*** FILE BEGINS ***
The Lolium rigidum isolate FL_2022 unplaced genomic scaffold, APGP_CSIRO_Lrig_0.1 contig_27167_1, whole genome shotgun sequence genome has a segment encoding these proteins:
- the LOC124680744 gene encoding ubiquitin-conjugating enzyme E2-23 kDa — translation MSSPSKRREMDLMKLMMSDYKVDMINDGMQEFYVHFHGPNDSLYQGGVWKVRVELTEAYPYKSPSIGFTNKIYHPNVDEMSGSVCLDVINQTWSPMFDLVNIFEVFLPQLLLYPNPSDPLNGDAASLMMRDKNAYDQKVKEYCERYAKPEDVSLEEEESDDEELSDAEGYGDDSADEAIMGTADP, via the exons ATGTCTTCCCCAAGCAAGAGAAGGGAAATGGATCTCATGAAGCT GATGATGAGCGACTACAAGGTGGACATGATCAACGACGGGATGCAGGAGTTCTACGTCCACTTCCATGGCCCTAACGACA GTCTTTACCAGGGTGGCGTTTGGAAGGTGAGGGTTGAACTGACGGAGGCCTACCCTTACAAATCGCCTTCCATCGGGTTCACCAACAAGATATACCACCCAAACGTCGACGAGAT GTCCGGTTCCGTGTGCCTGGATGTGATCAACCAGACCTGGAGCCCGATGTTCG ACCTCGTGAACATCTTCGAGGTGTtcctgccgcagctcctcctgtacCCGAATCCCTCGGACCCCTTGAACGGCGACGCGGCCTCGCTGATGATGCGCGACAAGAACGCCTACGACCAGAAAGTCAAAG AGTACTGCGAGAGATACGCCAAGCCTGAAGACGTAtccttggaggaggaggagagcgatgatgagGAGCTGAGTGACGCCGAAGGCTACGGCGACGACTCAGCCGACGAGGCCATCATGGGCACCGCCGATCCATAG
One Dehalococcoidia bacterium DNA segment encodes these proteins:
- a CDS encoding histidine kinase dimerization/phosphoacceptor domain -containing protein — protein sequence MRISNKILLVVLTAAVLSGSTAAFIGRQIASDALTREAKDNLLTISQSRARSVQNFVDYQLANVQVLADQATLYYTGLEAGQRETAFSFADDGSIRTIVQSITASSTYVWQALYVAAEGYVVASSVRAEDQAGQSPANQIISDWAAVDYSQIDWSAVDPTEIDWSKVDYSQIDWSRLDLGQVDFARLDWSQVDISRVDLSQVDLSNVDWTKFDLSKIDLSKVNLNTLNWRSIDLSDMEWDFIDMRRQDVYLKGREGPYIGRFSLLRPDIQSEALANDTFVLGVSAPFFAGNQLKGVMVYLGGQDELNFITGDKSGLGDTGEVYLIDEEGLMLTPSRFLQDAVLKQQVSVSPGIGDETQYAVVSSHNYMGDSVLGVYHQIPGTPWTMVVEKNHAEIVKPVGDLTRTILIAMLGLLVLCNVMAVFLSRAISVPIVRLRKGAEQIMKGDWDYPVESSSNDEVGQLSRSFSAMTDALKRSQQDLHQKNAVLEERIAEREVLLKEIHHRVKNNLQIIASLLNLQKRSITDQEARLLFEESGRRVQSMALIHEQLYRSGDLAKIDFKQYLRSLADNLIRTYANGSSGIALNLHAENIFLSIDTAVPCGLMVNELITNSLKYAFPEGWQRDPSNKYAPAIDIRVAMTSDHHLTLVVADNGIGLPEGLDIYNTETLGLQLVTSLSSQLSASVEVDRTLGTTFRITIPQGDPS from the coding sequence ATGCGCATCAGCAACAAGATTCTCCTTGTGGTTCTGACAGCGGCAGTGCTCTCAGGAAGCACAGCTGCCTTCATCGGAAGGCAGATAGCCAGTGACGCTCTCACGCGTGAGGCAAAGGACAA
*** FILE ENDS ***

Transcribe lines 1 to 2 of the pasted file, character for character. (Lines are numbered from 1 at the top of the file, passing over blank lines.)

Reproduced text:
The Lolium rigidum isolate FL_2022 unplaced genomic scaffold, APGP_CSIRO_Lrig_0.1 contig_27167_1, whole genome shotgun sequence genome has a segment encoding these proteins:
- the LOC124680744 gene encoding ubiquitin-conjugating enzyme E2-23 kDa — translation MSSPSKRREMDLMKLMMSDYKVDMINDGMQEFYVHFHGPNDSLYQGGVWKVRVELTEAYPYKSPSIGFTNKIYHPNVDEMSGSVCLDVINQTWSPMFDLVNIFEVFLPQLLLYPNPSDPLNGDAASLMMRDKNAYDQKVKEYCERYAKPEDVSLEEEESDDEELSDAEGYGDDSADEAIMGTADP, via the exons ATGTCTTCCCCAAGCAAGAGAAGGGAAATGGATCTCATGAAGCT GATGATGAGCGACTACAAGGTGGACATGATCAACGACGGGATGCAGGAGTTCTACGTCCACTTCCATGGCCCTAACGACA GTCTTTACCAGGGTGGCGTTTGGAAGGTGAGGGTTGAACTGACGGAGGCCTACCCTTACAAATCGCCTTCCATCGGGTTCACCAACAAGATATACCACCCAAACGTCGACGAGAT GTCCGGTTCCGTGTGCCTGGATGTGATCAACCAGACCTGGAGCCCGATGTTCG ACCTCGTGAACATCTTCGAGGTGTtcctgccgcagctcctcctgtacCCGAATCCCTCGGACCCCTTGAACGGCGACGCGGCCTCGCTGATGATGCGCGACAAGAACGCCTACGACCAGAAAGTCAAAG AGTACTGCGAGAGATACGCCAAGCCTGAAGACGTAtccttggaggaggaggagagcgatgatgagGAGCTGAGTGACGCCGAAGGCTACGGCGACGACTCAGCCGACGAGGCCATCATGGGCACCGCCGATCCATAG